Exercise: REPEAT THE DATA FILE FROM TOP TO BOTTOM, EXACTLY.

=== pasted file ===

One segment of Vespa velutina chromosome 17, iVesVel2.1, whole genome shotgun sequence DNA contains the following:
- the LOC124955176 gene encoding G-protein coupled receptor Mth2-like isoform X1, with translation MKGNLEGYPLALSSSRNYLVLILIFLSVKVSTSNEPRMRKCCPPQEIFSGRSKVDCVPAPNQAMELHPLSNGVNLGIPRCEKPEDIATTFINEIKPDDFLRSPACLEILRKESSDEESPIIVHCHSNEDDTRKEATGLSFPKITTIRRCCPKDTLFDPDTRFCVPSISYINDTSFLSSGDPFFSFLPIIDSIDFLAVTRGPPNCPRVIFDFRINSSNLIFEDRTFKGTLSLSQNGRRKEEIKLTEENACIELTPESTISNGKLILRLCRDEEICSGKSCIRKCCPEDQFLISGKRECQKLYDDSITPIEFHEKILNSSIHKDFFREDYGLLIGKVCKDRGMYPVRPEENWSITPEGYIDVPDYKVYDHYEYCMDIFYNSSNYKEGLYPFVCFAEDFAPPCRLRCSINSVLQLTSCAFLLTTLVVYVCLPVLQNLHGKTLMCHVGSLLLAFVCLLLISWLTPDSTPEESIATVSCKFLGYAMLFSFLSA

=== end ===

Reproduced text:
One segment of Vespa velutina chromosome 17, iVesVel2.1, whole genome shotgun sequence DNA contains the following:
- the LOC124955176 gene encoding G-protein coupled receptor Mth2-like isoform X1, with translation MKGNLEGYPLALSSSRNYLVLILIFLSVKVSTSNEPRMRKCCPPQEIFSGRSKVDCVPAPNQAMELHPLSNGVNLGIPRCEKPEDIATTFINEIKPDDFLRSPACLEILRKESSDEESPIIVHCHSNEDDTRKEATGLSFPKITTIRRCCPKDTLFDPDTRFCVPSISYINDTSFLSSGDPFFSFLPIIDSIDFLAVTRGPPNCPRVIFDFRINSSNLIFEDRTFKGTLSLSQNGRRKEEIKLTEENACIELTPESTISNGKLILRLCRDEEICSGKSCIRKCCPEDQFLISGKRECQKLYDDSITPIEFHEKILNSSIHKDFFREDYGLLIGKVCKDRGMYPVRPEENWSITPEGYIDVPDYKVYDHYEYCMDIFYNSSNYKEGLYPFVCFAEDFAPPCRLRCSINSVLQLTSCAFLLTTLVVYVCLPVLQNLHGKTLMCHVGSLLLAFVCLLLISWLTPDSTPEESIATVSCKFLGYAMLFSFLSA